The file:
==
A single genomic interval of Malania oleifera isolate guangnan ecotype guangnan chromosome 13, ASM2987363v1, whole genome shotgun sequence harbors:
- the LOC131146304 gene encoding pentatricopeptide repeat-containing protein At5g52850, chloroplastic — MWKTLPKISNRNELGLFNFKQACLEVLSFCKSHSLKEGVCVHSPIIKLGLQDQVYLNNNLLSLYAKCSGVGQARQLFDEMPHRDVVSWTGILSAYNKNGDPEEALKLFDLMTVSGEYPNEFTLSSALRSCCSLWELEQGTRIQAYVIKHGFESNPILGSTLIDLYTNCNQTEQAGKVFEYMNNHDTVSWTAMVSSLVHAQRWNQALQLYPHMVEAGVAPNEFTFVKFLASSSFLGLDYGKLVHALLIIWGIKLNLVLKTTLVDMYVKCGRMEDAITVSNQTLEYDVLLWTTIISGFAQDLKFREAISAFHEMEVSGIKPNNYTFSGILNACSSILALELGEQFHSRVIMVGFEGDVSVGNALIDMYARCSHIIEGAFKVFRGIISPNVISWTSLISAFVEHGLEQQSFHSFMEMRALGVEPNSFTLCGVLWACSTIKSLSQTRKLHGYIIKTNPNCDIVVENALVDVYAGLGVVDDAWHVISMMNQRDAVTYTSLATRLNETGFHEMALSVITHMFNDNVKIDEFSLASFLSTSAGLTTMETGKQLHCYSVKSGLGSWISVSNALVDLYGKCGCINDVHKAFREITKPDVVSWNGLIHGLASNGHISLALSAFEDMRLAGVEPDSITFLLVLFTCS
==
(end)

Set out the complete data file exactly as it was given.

A single genomic interval of Malania oleifera isolate guangnan ecotype guangnan chromosome 13, ASM2987363v1, whole genome shotgun sequence harbors:
- the LOC131146304 gene encoding pentatricopeptide repeat-containing protein At5g52850, chloroplastic — MWKTLPKISNRNELGLFNFKQACLEVLSFCKSHSLKEGVCVHSPIIKLGLQDQVYLNNNLLSLYAKCSGVGQARQLFDEMPHRDVVSWTGILSAYNKNGDPEEALKLFDLMTVSGEYPNEFTLSSALRSCCSLWELEQGTRIQAYVIKHGFESNPILGSTLIDLYTNCNQTEQAGKVFEYMNNHDTVSWTAMVSSLVHAQRWNQALQLYPHMVEAGVAPNEFTFVKFLASSSFLGLDYGKLVHALLIIWGIKLNLVLKTTLVDMYVKCGRMEDAITVSNQTLEYDVLLWTTIISGFAQDLKFREAISAFHEMEVSGIKPNNYTFSGILNACSSILALELGEQFHSRVIMVGFEGDVSVGNALIDMYARCSHIIEGAFKVFRGIISPNVISWTSLISAFVEHGLEQQSFHSFMEMRALGVEPNSFTLCGVLWACSTIKSLSQTRKLHGYIIKTNPNCDIVVENALVDVYAGLGVVDDAWHVISMMNQRDAVTYTSLATRLNETGFHEMALSVITHMFNDNVKIDEFSLASFLSTSAGLTTMETGKQLHCYSVKSGLGSWISVSNALVDLYGKCGCINDVHKAFREITKPDVVSWNGLIHGLASNGHISLALSAFEDMRLAGVEPDSITFLLVLFTCS